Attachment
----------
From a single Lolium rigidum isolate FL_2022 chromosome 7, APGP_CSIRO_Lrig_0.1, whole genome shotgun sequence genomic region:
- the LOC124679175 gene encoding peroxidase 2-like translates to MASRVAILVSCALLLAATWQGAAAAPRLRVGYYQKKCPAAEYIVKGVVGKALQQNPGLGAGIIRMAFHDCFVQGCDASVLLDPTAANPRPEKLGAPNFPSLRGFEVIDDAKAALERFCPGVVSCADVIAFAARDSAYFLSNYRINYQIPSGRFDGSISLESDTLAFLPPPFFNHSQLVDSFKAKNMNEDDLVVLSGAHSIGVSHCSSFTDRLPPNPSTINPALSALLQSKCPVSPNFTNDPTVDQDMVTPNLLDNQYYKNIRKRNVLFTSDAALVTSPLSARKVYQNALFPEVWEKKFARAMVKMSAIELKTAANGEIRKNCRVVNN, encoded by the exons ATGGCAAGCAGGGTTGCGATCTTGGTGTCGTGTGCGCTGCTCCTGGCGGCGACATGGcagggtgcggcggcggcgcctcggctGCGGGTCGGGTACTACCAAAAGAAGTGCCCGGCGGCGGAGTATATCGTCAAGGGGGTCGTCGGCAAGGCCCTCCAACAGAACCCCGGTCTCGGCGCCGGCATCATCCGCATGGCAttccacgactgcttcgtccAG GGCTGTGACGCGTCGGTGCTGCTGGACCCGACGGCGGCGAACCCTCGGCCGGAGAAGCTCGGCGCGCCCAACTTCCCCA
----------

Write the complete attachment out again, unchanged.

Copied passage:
From a single Lolium rigidum isolate FL_2022 chromosome 7, APGP_CSIRO_Lrig_0.1, whole genome shotgun sequence genomic region:
- the LOC124679175 gene encoding peroxidase 2-like translates to MASRVAILVSCALLLAATWQGAAAAPRLRVGYYQKKCPAAEYIVKGVVGKALQQNPGLGAGIIRMAFHDCFVQGCDASVLLDPTAANPRPEKLGAPNFPSLRGFEVIDDAKAALERFCPGVVSCADVIAFAARDSAYFLSNYRINYQIPSGRFDGSISLESDTLAFLPPPFFNHSQLVDSFKAKNMNEDDLVVLSGAHSIGVSHCSSFTDRLPPNPSTINPALSALLQSKCPVSPNFTNDPTVDQDMVTPNLLDNQYYKNIRKRNVLFTSDAALVTSPLSARKVYQNALFPEVWEKKFARAMVKMSAIELKTAANGEIRKNCRVVNN, encoded by the exons ATGGCAAGCAGGGTTGCGATCTTGGTGTCGTGTGCGCTGCTCCTGGCGGCGACATGGcagggtgcggcggcggcgcctcggctGCGGGTCGGGTACTACCAAAAGAAGTGCCCGGCGGCGGAGTATATCGTCAAGGGGGTCGTCGGCAAGGCCCTCCAACAGAACCCCGGTCTCGGCGCCGGCATCATCCGCATGGCAttccacgactgcttcgtccAG GGCTGTGACGCGTCGGTGCTGCTGGACCCGACGGCGGCGAACCCTCGGCCGGAGAAGCTCGGCGCGCCCAACTTCCCCA